While the president of Niger, Mahamadou Issoufou, marched in a Paris rally to support the French satirical weekly Charlie Hebdo, anger was rising at home among the country’s majority Muslim population over cartoons ridiculing the Prophet Mohammed.
Over the weekend, anger exploded on the streets when approximately 1,000 young men turned on the institutions of the Catholic community, burning 45 churches. Ten people were reported killed in the violence.
Security forces in the capital, Niamey, used tear gas Sunday against a banned demonstration. Violence was also reported in Zinder, the country’s second largest city, as churches burned, and Christian homes and a French cultural center were looted by mobs.
“The French flag was burned,” said Adily Toro, a national police spokesman, adding that 189 people, including two minors, were arrested by police.
Demonstrators also pillaged and burned numerous premises, including five hotels and 36 bars.
French news agency AFP reported that a Muslim elder, Yaou Sonna, urged people to stop attacking Christians. “Don’t forget that Islam is against violence,” he said on state television. “I urge men and women, boys and girls, to calm down.”
The cartoons, defended as an exercise in freedom of speech, also set off riots in Chechnya, Afghanistan, Iran, Pakistan, Senegal, Mali, Mauritania, Algeria and Gaza.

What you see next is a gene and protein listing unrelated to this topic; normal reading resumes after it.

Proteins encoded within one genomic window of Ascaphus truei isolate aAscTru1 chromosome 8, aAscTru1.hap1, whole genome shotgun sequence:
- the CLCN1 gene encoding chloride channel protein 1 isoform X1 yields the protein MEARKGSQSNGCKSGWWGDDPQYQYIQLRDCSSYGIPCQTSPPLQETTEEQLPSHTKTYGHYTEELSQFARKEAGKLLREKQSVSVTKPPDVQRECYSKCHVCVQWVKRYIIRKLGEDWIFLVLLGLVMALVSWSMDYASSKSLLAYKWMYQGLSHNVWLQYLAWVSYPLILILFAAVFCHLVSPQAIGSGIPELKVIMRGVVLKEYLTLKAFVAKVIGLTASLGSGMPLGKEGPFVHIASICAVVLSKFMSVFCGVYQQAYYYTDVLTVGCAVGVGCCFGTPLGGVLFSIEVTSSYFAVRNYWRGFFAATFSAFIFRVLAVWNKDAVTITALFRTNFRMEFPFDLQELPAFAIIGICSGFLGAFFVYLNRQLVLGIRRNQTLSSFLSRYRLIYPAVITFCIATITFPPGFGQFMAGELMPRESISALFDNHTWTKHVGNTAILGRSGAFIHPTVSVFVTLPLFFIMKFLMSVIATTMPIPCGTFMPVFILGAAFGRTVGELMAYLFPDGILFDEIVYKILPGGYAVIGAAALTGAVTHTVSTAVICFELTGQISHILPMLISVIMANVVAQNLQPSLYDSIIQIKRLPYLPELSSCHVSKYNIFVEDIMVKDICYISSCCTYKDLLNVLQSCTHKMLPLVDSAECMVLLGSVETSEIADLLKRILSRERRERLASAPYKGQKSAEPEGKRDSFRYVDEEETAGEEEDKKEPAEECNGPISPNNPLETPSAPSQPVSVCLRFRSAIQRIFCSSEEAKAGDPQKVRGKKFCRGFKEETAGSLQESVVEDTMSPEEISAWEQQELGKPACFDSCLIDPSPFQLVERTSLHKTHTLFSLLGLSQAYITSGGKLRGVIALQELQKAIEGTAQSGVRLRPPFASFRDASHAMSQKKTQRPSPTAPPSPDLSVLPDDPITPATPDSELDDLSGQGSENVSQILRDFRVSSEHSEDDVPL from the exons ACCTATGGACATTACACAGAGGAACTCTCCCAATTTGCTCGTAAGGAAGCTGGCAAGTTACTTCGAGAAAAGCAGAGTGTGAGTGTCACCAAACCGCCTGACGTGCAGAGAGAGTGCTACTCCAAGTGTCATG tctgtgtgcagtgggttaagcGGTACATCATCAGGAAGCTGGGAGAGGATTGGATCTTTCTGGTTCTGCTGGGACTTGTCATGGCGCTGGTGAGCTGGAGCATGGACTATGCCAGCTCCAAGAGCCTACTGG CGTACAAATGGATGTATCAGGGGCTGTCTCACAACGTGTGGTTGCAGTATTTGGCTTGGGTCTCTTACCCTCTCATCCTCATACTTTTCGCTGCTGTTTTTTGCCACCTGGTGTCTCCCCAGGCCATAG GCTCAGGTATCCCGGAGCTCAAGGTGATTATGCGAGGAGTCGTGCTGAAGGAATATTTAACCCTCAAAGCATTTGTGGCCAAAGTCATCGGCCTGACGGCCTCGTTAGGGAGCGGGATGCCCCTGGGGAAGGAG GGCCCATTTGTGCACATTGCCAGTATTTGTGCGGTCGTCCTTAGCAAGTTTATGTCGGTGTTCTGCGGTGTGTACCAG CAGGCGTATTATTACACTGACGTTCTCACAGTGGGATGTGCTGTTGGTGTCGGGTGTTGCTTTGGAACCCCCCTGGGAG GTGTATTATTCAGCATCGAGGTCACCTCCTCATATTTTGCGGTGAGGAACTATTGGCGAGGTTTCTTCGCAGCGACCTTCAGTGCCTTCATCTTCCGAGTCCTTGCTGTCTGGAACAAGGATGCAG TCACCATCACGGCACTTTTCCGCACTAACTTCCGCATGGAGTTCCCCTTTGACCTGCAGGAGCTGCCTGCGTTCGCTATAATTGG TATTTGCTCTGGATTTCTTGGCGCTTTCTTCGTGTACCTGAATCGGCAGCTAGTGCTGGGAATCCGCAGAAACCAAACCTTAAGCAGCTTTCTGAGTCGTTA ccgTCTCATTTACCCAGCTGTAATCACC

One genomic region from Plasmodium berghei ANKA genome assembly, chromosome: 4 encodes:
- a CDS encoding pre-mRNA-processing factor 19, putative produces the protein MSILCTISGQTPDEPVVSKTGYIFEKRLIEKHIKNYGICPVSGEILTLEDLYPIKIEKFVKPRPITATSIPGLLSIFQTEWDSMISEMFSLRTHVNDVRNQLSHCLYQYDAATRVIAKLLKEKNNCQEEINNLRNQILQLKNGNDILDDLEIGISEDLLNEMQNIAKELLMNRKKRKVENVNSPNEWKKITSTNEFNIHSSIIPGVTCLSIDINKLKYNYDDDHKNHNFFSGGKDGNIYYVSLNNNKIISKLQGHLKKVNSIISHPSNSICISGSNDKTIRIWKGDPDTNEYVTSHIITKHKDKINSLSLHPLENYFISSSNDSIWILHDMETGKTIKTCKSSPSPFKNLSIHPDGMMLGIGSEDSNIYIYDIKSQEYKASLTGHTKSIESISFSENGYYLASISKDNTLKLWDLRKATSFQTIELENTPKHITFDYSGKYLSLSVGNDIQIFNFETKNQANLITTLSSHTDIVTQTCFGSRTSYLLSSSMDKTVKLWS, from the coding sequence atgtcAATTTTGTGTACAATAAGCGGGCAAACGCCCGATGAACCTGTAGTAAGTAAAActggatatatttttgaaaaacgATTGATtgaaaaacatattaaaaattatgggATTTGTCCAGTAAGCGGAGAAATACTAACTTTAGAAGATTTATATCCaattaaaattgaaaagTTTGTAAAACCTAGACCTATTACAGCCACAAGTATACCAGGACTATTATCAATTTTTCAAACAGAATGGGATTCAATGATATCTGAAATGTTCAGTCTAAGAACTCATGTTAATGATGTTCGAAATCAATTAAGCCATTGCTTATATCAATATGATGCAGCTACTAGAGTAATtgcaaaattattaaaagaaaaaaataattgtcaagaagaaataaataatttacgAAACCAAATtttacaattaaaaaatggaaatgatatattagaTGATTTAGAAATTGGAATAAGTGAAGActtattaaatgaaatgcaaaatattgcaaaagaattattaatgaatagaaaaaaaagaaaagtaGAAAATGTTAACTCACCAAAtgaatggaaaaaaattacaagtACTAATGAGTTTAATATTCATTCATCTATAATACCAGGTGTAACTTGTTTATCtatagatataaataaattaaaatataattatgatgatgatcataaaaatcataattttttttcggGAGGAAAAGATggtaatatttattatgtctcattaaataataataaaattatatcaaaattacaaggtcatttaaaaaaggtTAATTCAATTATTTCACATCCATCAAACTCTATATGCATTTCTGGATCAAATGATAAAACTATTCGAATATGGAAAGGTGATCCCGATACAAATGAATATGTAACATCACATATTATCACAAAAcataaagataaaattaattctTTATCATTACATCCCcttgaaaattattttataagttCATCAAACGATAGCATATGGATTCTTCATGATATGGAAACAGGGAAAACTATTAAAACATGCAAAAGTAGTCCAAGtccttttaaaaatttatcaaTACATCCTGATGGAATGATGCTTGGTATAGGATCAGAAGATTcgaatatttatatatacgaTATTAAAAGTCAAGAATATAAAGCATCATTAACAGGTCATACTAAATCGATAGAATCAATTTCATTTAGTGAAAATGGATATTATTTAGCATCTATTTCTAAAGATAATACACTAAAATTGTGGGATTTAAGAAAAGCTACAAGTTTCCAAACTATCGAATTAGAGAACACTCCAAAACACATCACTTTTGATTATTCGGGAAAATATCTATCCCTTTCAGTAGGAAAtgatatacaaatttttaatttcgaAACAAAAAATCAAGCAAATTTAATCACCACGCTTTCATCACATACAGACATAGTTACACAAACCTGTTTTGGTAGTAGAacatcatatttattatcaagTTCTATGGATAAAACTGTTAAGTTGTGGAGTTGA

French President Francois Hollande refused to reconsider his support of the magazine, saying people did not understand France’s commitment to freedom of speech, even in the case of the controversial cartoons of Mohammed.
However, a growing movement has appeared among journalists and others who refuse to join the “I am Charlie Hebdo” supporters. One such journalist is New York Times opinion page writer David Brooks.
“Let’s face it,” Brooks wrote in a recent column. “If they had tried to publish their satirical newspaper on any American university campus over the past two decades, it wouldn’t have lasted 30 seconds. Student and faculty groups would have accused them of hate speech. The administration would have cut financing and shut them down.”
Brooks criticized the crowds that jumped to the defense of the cartoonists for their controversial attacks on the Muslim prophet. A lot of them would be a lot less tolerant toward those who offend their own views at home, he said.
He continued, “The University of Illinois fired a professor who taught the Roman Catholic view on homosexuality. The University of Kansas suspended a professor for writing a harsh tweet against the National Rifle Association. Vanderbilt University derecognized a Christian group that insisted that it be led by Christians.
“So this might be a teachable moment. As we are mortified by the slaughter of those writers and editors in Paris, it’s a good time to come up with a less hypocritical approach to our own controversial figures, provocateurs and satirists.”